In 1975 Charles White provided a drawn rendering of the legendary folk hero, John Henry, for the cover of John Oliver Killens' book A Man Ain't Nothing But a Man: The Adventures of John Henry. The book was published by Little, Brown, Boston, 1975. John Henry, the American super hero who was said to have engaged in a victorious struggle with a new-fangled steam drill, a struggle in which though victorious, cost John Henry his life.
The book was a colorful retelling of the story of John Henry, who was said to have worked as a steel-driving man — a man tasked with hammering a steel drill into rock to make holes for explosives to blast the rock, in constructing a railroad tunnel. According to legend, John Henry's prowess as a steel-driver was measured in a race against a steam-powered hammer, a race that he won only to die in victory, with hammer in hand as his heart gave out. The story of John Henry is told in a classic folk song, which exists in many versions, and has been the subject of numerous stories, plays, books, and novels. This work by John Oliver Killens was one such work.
For his drawing, White rendered John Henry as a giant of man, full of determination, quiet confidence, strength and resolve. There was something of the heavyweight boxer about White's depiction. Here was a man of destiny, who when called on, would, with efficiency, get the job done and bring down an adversary, at any cost. Arms folded, bare-chested, relaxed, pensive, this was truly a magnificent rendering of John Henry. Within his drawing, White utilised the distinctive partially obscured snatches of text that were such a feature of his work, for a period. There was in White's drawing, an evocation of the sledgehammer, looming large over the formidable physique of this historic folk hero.
The book jacket informed the reader that John Oliver Killens was "currently writer-in-residence at Howard University." The blurb continued, "Mr Killens writes of John Henry: "Ahead of his time, John Henry saw before most men that man must control the machine or ultimately become its slave. This is the ultimate meaning of his life which he gave in the struggle against the machine."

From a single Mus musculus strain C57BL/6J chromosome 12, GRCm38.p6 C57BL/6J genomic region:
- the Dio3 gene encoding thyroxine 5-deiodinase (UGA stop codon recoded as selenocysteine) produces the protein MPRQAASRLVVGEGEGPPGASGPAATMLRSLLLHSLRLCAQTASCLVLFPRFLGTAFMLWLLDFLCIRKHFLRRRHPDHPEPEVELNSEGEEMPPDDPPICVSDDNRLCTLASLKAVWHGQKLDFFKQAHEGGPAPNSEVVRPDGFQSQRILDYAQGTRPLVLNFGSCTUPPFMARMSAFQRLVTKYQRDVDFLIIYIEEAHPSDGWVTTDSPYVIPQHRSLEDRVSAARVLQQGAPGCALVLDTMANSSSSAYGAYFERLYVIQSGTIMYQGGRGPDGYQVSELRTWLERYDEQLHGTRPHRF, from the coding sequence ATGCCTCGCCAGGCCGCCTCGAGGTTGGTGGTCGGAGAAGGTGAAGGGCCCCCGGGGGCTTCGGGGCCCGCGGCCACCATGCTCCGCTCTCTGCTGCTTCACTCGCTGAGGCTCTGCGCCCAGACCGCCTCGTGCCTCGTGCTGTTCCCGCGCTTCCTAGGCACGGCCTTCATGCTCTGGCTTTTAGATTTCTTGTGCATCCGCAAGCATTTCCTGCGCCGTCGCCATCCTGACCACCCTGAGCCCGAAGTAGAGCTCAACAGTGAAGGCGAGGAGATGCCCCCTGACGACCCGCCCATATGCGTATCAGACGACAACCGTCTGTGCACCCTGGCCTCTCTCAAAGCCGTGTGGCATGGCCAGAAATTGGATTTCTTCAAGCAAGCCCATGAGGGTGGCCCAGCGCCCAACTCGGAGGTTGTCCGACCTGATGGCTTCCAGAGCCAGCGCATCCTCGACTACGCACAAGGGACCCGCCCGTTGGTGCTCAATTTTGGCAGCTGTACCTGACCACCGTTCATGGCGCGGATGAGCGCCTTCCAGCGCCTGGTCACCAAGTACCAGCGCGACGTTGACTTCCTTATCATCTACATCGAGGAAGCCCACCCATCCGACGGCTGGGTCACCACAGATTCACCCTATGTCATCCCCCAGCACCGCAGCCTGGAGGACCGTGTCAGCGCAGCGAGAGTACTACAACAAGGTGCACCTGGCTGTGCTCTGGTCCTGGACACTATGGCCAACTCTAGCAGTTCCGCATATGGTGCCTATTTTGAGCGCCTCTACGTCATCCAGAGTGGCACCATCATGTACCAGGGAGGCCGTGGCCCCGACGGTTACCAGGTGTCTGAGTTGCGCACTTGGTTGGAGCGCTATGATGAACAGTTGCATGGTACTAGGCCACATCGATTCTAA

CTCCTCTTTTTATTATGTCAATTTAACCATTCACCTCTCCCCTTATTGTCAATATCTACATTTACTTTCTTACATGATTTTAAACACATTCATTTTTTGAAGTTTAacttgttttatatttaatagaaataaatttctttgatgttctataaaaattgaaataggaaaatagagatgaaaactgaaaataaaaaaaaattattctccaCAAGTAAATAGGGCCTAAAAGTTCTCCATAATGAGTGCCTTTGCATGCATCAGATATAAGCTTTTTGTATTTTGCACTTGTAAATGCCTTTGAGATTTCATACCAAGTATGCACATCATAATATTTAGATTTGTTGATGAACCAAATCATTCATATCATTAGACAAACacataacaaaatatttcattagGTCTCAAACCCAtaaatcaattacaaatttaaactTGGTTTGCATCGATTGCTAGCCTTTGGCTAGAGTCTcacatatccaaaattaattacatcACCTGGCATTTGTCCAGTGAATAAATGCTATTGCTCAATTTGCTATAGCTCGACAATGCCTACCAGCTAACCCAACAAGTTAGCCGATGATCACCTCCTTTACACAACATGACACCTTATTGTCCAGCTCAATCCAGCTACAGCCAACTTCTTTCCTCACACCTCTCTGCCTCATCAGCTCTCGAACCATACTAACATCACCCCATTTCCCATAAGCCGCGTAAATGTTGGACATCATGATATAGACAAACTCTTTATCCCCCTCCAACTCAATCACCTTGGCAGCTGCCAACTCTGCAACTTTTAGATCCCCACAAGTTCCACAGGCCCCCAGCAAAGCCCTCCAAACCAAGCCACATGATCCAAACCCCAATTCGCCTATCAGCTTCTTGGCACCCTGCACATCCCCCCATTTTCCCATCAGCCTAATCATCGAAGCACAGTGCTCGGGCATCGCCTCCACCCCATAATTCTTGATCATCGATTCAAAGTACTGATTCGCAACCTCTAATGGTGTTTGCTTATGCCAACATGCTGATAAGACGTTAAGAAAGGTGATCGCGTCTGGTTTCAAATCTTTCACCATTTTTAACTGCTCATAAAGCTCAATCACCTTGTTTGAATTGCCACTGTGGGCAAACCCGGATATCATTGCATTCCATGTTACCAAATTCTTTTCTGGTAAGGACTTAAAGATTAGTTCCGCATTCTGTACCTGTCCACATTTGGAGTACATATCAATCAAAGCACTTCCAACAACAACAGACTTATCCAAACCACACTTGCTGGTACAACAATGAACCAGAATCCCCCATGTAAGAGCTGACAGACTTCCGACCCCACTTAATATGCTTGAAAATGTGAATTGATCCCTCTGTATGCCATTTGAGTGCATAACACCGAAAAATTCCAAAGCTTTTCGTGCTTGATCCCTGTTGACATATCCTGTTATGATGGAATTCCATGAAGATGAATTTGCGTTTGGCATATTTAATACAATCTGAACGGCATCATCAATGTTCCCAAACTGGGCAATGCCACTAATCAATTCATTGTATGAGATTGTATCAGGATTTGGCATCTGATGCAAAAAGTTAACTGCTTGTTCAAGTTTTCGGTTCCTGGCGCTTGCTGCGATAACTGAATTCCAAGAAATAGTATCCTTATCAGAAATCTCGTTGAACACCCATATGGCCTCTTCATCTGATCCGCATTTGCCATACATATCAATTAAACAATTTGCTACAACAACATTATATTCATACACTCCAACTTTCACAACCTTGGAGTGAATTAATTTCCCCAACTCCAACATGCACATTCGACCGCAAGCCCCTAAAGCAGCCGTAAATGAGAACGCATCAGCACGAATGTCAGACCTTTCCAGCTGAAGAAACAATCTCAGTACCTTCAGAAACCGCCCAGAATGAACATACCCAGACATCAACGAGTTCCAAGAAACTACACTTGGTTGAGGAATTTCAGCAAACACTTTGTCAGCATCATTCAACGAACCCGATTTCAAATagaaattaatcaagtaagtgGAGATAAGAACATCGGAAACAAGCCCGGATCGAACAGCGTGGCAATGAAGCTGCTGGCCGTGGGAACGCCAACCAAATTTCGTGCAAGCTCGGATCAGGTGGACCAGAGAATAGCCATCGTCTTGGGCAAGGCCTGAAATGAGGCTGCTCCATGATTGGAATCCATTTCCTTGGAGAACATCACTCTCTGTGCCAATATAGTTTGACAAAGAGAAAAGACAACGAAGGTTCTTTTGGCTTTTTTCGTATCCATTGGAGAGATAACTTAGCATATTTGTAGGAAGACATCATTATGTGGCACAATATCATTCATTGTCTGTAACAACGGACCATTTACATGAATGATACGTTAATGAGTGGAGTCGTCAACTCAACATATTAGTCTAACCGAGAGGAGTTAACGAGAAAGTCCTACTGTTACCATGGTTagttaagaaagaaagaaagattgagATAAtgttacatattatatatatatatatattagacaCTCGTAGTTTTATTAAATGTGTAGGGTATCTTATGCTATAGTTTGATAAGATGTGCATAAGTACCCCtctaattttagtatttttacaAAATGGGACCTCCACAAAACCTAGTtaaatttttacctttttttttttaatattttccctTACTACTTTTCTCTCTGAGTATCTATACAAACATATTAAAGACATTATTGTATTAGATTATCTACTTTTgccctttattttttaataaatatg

The credit on the jacket merely stated Jacket painting by Charles White.
Incidentally, John Oliver Killens authored a text on his friend, Charles White, for The Georgia Review, Summer 1986, Vol. 40, No. 2 (Summer 1986), pp. 449-454
His text opened as follows:
CHARLES WILBERT WHITE knew that black was beautiful long before the glorious and turbulent sixties, when so many of us black folks thought that Black Beauty was a horse put together for children in a Hollywood fantasy. Charles seemed always to have known that we blacks were a great people and that we were strong and were survivors. Had he not chosen the pencil and brush, he might have taken to the pulpit. If you were ever engaged in a friendly argument with him, you would know he could preach fire and brimstone. And his sermon always had to do with liberation.
He was a valued friend of mine, one whose work as an artist inspired my own work as a novelist. I always thought he might have made a great writer; he writes in a white heat of anger with his brush and pencil, and every work of art he ever rendered seems to have been taken from the texts of major black prophets such as Frederick Douglass: “If there is no struggle there is no progress. Those who profess to favor freedom, and yet deprecate agitations, are men [and I would add women] who want the crops without plowing the ground. They want the rain without the thunder and the lightning. They want the ocean without the awful roar of its many waters. Power concedes nothing without a demand. It never did and it never will.”